Mayors Oppose Housing on Military Industries Compound in Central Israel

Area towns ask interior minister to hold up approval of plans until a full environmental survey is conducted.

Zafrir Rinat
Zafrir Rinat
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The entrance to the IMI Ramat Hasharon facility.
The entrance to the IMI Ramat Hasharon facility.Credit: Alon Ron
Zafrir Rinat
Zafrir Rinat

The mayors of three towns in the center of the country have asked Interior Minister Gilad Erdan to delay the process of approving a plan for mass construction in the area between Ramat Hasharon, Hod Hasharon and Herzliya until a comprehensive environmental survey is conducted. The huge plot of land, covering the site of an Israel Military Industries complex that is to be converted into housing, is suspected to be heavily contaminated and the mayors are demanding that the pollution study be carried out before any plans are approved.

The plan has already reached the final approval stages in the Tel Aviv Local Planning and Building Committee. A number of appeals were filed against the plan after the committee approved it, and they will be discussed at the beginning of January by the National Planning and Building Committee’s appeals committee.

The planned complex covers some 7,000 dunams (1,750 acres) and includes over 20,000 residential units in a number of different sections, each of which has its own detailed plan. The area under debate is highly contaminated – both the soil and the groundwater – as a result of IMI’s operations there. The present plan states that the study of the pollution and its treatment will be carried out in stages, separately for every section to be constructed.

The three mayors told Erdan that before approving a plan of such large scope, the pollution survey should be conducted first, as well as the environmental survey of the entire complex as a whole, and not for just the separate parts. The lack of such surveys at this stage could make the future plans irrelevant, and could threaten the residents of neighboring towns and neighborhoods, wrote the mayors.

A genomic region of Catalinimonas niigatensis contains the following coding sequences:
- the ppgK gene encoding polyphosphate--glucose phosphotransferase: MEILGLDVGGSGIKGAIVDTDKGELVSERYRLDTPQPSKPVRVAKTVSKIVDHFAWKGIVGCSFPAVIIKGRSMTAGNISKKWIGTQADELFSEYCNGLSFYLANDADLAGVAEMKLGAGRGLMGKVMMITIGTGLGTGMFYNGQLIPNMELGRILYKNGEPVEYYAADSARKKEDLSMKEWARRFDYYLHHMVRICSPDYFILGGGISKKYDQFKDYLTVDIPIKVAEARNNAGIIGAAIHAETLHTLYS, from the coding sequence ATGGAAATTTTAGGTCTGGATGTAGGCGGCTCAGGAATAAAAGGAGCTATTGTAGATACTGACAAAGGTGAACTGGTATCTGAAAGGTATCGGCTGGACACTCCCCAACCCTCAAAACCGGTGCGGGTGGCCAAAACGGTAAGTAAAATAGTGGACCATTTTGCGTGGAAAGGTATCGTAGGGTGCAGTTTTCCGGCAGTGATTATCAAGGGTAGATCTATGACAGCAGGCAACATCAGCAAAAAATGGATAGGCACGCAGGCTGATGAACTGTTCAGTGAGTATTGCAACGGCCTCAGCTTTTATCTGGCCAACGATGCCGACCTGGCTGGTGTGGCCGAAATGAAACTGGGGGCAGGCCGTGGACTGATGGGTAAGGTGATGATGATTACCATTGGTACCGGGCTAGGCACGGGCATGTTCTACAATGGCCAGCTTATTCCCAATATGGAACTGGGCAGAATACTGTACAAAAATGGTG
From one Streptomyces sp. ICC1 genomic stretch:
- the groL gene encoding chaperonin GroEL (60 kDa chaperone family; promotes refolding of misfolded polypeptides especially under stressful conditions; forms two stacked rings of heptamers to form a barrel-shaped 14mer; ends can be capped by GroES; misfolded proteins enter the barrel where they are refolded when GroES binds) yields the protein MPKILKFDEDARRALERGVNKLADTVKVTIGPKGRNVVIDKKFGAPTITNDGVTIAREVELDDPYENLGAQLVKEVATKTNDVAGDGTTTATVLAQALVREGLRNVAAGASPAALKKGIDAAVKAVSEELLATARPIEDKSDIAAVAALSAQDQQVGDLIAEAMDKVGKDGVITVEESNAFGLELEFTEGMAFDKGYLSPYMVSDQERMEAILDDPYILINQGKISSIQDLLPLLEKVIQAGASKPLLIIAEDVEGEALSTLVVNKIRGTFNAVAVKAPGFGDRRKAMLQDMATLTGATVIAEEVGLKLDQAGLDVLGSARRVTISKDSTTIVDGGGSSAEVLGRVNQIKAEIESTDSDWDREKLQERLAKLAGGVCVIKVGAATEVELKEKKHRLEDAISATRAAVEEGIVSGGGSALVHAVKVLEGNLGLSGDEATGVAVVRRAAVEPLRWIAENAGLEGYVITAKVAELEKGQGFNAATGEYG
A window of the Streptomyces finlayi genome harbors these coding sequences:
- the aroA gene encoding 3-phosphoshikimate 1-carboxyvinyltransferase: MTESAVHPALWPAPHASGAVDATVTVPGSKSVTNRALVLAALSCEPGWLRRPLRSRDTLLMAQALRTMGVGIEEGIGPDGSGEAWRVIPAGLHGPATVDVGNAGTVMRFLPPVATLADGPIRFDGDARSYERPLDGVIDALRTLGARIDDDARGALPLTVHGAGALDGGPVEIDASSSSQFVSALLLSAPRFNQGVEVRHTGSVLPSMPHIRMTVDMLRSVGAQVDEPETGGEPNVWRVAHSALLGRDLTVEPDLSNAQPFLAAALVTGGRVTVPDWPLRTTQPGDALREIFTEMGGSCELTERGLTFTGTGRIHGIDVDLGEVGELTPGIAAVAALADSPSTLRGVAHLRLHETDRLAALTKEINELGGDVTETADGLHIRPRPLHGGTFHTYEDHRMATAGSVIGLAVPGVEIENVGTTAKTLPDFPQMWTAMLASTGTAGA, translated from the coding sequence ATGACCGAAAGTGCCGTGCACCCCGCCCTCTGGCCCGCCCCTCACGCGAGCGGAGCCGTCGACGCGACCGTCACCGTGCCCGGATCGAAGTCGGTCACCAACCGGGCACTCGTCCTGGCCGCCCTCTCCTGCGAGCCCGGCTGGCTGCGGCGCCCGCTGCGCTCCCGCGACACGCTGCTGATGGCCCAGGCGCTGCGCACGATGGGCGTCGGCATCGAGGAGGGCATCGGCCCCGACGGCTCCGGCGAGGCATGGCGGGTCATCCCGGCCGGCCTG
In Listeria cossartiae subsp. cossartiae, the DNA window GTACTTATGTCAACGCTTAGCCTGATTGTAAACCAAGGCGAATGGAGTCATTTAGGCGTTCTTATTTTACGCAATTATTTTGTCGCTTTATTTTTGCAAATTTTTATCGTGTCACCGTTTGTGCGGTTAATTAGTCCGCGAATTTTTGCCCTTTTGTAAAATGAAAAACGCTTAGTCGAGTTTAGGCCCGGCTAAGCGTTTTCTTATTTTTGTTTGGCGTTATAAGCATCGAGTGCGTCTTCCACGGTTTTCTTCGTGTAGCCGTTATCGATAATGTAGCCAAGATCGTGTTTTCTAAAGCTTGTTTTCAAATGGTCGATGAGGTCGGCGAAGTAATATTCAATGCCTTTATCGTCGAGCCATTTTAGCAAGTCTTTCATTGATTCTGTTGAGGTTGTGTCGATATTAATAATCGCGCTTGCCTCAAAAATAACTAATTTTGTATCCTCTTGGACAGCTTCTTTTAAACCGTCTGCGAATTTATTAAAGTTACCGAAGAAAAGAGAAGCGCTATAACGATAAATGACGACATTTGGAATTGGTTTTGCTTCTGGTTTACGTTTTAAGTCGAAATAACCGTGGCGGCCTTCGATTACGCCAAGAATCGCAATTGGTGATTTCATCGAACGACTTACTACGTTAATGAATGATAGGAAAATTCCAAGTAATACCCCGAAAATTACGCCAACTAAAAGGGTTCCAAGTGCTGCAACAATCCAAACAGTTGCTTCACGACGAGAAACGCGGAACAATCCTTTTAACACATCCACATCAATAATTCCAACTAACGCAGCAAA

The planning committees and government ministries only see the economic potential of the site and not the health of the future residents and hundreds of thousands of others living nearby, said the mayors.

The appeals committee will discuss more than the issue of pollution at its meeting next month. Another issue will be a request to declare the whole area – or a large part of it – a park to preserve the green area and open space, as well as a recreational area near the crowded urban areas of the center of the country. The mayors asked to completely cancel the plan a year ago and make the area a park, but did not mention this request this time.

The government’s position is that there is no need for a complete environmental survey before approving the plans, and the land also cannot be cleaned up before funding is found since the costs of the cleanup will be very high. The funding is supposed to come from revenues from selling the land for residential construction.

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